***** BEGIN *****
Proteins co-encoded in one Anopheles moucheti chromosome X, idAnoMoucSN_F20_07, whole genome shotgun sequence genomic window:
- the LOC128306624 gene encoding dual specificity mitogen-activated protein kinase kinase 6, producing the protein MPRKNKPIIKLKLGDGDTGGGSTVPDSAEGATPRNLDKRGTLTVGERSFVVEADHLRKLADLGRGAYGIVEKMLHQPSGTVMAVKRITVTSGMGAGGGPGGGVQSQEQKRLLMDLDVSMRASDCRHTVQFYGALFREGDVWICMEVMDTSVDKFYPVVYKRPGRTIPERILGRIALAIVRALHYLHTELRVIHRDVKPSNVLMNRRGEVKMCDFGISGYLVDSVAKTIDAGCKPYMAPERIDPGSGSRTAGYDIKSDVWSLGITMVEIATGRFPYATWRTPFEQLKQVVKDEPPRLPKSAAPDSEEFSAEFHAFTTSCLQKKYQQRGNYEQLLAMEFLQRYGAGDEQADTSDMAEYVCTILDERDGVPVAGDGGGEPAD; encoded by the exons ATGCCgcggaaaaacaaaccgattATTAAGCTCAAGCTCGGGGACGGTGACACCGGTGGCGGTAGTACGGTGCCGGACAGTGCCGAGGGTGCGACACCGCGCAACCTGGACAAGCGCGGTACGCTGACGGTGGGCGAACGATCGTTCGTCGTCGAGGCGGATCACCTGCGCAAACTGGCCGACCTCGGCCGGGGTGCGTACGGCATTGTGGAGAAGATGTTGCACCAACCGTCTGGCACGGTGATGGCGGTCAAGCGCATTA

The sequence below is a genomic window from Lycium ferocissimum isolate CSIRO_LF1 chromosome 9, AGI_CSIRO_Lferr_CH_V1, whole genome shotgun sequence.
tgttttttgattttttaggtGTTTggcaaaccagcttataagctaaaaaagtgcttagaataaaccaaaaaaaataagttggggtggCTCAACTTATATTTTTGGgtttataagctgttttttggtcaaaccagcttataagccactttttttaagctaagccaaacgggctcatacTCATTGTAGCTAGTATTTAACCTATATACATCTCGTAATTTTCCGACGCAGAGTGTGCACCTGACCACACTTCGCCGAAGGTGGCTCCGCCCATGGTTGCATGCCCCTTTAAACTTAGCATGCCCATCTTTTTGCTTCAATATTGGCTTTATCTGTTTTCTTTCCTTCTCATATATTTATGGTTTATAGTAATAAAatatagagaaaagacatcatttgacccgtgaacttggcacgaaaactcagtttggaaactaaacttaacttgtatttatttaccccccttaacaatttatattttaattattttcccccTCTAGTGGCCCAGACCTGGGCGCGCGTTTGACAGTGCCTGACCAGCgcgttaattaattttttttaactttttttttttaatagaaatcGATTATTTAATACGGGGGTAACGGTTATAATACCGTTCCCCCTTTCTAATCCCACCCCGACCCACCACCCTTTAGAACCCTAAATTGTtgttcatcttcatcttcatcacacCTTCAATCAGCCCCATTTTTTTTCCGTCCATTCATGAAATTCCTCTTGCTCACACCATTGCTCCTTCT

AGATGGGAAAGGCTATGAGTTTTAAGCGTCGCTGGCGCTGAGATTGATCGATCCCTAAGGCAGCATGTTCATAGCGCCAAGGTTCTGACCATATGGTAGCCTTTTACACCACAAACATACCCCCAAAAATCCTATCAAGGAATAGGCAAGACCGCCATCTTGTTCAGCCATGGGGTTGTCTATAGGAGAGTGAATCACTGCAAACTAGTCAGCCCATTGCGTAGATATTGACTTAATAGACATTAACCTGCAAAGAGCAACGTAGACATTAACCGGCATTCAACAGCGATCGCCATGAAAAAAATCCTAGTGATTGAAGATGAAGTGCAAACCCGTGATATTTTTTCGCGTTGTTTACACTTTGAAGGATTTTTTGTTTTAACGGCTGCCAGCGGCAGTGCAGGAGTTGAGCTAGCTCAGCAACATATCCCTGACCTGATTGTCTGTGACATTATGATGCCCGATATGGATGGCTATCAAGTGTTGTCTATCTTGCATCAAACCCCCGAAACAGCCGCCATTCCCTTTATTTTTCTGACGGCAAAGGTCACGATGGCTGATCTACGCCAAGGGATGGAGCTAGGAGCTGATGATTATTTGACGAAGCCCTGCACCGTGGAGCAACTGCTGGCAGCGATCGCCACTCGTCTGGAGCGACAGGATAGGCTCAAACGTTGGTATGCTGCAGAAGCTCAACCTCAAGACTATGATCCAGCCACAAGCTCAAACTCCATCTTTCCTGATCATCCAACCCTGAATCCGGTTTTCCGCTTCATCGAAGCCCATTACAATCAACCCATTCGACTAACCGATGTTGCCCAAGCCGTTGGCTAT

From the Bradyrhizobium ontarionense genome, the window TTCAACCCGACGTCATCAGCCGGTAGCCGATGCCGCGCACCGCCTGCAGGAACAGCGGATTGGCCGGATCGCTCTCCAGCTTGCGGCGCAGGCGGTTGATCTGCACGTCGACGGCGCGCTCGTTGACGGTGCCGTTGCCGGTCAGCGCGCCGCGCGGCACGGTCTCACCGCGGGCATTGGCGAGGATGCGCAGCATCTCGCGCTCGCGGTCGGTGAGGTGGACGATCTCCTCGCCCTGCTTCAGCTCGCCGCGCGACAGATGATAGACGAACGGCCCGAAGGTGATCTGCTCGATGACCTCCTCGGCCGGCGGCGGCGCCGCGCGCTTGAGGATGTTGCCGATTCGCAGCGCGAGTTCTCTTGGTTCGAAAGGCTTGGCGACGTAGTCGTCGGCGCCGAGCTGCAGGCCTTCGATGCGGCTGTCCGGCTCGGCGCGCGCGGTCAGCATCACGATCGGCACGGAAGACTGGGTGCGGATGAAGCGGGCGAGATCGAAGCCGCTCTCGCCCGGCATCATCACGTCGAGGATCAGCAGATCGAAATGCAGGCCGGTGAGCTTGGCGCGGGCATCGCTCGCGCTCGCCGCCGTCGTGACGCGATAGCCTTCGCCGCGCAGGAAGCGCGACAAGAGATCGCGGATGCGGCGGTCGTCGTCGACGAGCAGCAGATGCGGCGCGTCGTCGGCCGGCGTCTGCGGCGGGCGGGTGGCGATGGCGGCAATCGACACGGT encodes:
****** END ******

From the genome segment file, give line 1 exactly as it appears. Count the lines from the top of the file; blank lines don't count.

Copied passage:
Proteins co-encoded in one Anopheles moucheti chromosome X, idAnoMoucSN_F20_07, whole genome shotgun sequence genomic window: